It should come to little or no surprise then that Extreme Job has sold the second most number of theatre tickets in South Korean cinema history. The movie is a riot from start to finish, in addition to playing on a very real, very human trait of being distracted by other prospects when one’s own professional or personal life is navigating rocky waters. There is a sense of reprieve when success or contentment arrives in an unexpected guise as the going gets particularly tough in other facets of life. The quintet of policemen here never imagined the trajectory their mission would take, yet rather than grow increasingly frustrated with what could be seen as a distraction (the restaurant’s rousing success), they effortlessly and willingly acquiesce to the happy demands of the establishment’s famished clientele. In one of the film’s most poignantly funny scenes, each member of this once elite police squadron compares what “having a rough day” means by describing how many tables they waited, how many chicken nuggets they fried, or how many times they had to put on a smiley face.
Understandably, much of the credit needs to be showered onto the director and cast members, all of whom give spotless performances. Equally important (if not more so) is the script from Bae Se-young, which crackles with hysterical dialogue, whilst discovering new avenues to heighten the stakes, all the while adhering to the premise of a group of detectives that get caught up in keeping their unexpected business alive. From the manner in which they acquire the restaurant to how the villain’s plot eventually bleeds into the runaway success they’ve had, or even a mocking depiction of the risks incurred to a small business’ reputation when it explodes into a massively marketed franchise, by the time Extreme Job arrives at its climax, it can play whatever card it has up its sleeve and continue to enthrall. Better still, the climax takes the story outside of the restaurant for a rip-roaring action sequence at a shipping dock, with extremely well-choreographed, complex fisticuffs.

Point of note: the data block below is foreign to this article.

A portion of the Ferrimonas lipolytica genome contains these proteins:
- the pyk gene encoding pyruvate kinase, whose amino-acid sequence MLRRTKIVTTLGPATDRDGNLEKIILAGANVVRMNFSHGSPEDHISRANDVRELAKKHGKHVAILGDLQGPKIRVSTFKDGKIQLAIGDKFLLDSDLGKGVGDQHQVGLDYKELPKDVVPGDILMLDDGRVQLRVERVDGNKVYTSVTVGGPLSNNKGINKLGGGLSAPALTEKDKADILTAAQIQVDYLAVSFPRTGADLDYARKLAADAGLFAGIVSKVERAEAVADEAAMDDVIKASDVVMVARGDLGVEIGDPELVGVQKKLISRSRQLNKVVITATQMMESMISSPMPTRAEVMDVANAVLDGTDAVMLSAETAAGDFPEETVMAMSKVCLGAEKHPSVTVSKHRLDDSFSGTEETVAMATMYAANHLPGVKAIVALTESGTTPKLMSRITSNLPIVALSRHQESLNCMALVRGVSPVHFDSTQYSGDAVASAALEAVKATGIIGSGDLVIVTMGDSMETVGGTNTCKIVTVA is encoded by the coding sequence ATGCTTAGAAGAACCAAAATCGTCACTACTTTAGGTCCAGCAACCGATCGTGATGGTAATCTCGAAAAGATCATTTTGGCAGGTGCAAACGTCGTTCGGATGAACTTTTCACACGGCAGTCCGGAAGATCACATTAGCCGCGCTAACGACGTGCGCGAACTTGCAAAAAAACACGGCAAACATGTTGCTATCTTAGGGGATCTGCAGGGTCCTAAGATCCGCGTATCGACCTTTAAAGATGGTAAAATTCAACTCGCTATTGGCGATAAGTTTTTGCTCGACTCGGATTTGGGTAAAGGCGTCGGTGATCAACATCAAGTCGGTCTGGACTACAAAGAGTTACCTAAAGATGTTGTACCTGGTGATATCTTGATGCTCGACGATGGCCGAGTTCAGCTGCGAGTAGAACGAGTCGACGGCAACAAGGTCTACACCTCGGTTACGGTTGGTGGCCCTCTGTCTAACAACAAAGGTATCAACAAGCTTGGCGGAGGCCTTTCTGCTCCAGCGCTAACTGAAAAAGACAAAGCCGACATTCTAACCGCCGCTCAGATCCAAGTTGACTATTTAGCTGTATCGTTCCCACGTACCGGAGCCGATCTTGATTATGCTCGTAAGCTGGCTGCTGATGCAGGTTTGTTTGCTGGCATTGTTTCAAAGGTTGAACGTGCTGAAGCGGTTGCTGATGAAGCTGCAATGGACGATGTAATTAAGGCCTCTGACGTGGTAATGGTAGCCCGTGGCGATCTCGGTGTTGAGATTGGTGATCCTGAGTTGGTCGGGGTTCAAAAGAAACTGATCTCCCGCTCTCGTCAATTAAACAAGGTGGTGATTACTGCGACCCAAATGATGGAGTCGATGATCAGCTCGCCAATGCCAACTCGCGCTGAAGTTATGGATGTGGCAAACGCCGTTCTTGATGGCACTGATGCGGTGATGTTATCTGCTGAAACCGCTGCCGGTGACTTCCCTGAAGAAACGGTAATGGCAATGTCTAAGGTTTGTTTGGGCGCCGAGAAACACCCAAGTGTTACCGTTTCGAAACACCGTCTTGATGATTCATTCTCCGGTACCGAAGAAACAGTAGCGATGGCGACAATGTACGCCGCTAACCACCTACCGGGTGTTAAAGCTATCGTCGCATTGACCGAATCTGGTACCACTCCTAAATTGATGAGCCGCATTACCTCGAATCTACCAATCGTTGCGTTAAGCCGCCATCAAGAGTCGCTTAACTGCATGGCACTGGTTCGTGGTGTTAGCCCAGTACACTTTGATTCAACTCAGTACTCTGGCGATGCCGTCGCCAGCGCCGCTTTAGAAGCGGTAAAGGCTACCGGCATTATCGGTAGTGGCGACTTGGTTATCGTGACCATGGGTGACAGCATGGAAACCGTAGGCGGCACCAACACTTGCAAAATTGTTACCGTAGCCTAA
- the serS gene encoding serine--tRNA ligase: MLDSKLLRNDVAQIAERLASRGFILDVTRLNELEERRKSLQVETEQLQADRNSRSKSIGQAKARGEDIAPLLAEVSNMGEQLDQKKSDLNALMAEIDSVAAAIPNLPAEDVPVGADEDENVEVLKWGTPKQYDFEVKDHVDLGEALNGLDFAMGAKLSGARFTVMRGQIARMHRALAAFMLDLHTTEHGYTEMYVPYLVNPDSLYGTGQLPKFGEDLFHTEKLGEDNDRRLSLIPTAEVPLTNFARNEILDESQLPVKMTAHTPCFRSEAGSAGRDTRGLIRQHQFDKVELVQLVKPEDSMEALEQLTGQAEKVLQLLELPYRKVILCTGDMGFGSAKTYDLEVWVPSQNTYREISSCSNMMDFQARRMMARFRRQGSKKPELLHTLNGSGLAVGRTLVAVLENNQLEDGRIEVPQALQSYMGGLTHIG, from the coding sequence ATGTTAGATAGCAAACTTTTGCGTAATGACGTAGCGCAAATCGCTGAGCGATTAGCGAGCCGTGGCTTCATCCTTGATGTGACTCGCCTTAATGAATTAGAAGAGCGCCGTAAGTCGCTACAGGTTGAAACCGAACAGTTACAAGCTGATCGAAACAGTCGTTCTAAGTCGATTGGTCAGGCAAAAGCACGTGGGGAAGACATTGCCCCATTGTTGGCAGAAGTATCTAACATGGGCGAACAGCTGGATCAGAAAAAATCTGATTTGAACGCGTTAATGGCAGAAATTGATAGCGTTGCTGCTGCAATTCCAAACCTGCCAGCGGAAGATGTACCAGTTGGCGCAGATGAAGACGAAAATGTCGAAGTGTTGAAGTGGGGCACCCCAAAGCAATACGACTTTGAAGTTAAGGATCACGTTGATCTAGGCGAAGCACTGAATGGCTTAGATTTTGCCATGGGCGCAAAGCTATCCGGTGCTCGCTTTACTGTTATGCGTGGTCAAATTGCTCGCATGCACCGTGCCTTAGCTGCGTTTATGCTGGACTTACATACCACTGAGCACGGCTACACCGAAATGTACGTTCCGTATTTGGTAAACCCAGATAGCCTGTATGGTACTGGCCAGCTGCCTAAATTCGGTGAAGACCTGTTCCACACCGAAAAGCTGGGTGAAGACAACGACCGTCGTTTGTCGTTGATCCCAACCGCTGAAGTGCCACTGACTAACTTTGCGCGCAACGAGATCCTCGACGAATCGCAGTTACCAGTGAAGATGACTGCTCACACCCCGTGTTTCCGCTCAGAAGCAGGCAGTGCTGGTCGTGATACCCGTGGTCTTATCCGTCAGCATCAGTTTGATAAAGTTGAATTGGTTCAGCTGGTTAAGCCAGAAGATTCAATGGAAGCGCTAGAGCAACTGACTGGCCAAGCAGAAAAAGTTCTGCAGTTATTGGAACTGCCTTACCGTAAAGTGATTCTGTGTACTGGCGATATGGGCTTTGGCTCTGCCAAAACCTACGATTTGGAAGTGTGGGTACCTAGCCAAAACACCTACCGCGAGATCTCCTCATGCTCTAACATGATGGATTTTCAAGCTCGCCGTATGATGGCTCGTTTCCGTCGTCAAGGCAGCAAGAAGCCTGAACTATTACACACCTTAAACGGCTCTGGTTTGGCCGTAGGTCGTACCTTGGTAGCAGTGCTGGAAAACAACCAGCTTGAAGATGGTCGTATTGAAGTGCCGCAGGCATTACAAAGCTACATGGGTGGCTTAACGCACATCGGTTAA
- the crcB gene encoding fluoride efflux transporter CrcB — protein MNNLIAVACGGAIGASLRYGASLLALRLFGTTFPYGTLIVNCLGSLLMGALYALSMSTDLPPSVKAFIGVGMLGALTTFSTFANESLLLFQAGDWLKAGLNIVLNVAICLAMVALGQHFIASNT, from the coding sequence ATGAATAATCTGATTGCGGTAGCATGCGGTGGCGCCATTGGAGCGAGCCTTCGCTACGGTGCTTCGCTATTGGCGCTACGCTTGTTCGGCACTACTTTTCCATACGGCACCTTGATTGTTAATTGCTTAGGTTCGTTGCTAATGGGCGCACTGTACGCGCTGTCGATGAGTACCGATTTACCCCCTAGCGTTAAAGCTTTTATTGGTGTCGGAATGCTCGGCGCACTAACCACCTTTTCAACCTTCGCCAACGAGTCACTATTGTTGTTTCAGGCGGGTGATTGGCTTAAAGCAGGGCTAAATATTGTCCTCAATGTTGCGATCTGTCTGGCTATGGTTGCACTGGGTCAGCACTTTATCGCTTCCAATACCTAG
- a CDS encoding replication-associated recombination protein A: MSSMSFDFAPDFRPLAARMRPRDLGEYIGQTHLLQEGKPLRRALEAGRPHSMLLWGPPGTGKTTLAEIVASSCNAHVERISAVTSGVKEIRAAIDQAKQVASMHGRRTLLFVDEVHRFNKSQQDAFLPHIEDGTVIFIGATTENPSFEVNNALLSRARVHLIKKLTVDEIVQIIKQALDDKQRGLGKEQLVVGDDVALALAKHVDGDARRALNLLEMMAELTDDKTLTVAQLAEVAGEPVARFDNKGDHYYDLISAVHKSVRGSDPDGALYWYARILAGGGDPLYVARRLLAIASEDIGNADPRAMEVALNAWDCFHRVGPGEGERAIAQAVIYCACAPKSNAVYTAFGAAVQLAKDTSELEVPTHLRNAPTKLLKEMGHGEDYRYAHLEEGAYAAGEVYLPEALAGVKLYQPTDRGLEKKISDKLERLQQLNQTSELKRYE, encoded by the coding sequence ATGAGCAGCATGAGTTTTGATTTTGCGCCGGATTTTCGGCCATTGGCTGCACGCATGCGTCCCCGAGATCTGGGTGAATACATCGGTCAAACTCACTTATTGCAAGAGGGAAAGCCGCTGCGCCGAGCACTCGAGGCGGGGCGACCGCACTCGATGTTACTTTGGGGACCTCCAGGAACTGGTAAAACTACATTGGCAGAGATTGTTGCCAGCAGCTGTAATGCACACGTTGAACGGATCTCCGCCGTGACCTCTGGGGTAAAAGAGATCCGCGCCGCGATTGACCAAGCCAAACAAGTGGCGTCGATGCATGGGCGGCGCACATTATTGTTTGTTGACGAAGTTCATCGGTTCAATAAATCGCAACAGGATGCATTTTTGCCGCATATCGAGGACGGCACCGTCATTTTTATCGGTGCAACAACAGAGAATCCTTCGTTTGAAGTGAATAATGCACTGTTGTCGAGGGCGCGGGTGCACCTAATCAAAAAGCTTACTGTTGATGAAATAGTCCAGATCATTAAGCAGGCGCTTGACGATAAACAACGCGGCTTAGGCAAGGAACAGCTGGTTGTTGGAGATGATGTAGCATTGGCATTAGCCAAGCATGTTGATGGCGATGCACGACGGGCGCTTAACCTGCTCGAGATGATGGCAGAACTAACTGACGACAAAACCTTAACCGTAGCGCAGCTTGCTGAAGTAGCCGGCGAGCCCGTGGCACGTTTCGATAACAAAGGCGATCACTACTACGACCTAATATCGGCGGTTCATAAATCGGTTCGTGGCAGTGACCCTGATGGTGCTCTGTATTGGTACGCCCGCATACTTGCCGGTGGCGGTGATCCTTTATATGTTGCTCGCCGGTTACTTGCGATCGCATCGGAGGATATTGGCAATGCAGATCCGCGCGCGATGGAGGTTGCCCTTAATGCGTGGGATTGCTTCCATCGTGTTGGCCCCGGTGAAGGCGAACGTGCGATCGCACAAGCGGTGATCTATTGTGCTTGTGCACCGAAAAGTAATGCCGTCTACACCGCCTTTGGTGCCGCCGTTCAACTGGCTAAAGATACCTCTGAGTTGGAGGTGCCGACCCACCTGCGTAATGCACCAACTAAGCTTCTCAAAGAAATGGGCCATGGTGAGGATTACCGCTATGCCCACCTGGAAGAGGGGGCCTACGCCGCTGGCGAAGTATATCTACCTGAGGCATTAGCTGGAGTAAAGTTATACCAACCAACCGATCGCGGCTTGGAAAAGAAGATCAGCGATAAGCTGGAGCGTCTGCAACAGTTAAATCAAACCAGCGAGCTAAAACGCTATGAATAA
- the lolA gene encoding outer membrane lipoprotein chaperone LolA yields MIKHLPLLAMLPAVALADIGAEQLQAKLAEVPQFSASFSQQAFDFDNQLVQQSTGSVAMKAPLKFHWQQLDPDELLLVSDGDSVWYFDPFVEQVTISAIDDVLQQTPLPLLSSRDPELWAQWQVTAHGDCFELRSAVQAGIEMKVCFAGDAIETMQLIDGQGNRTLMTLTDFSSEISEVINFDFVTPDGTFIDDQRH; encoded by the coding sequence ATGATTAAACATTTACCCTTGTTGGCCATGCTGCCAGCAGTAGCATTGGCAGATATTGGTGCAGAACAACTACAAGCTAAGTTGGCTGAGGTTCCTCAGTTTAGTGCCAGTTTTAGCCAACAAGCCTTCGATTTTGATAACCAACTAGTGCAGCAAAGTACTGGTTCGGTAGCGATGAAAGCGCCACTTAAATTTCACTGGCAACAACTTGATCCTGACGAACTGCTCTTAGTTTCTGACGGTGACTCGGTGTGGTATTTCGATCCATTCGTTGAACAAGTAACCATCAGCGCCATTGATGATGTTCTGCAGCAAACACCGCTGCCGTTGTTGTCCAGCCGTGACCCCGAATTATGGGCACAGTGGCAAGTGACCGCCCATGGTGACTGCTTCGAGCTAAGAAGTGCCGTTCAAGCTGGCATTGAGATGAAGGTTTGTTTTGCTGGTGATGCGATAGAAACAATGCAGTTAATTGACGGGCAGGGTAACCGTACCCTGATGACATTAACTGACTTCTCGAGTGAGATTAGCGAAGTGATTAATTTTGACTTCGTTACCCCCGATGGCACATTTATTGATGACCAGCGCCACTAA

There is a lot to discover at Fantasia; make no mistake about it. Yes, there are provocative pieces of artistic expression that use genre filmmaking as their platform, and the festival is all the better for offering those filmmakers a venue in which to share their work. Then, there is the other type of movie that the event features: the populist, undeniably charming winner. This is Extreme Job. Leaving the theatre after this movie is like leaving a great restaurant with friends. The stomach is comfortably full, the gang has shared a barrel of laughs, the service was great, and the taste buds are still giddy. Three-star Michelin, it may not be, but damned if it wasn’t an awesome place for a mid-afternoon lunch.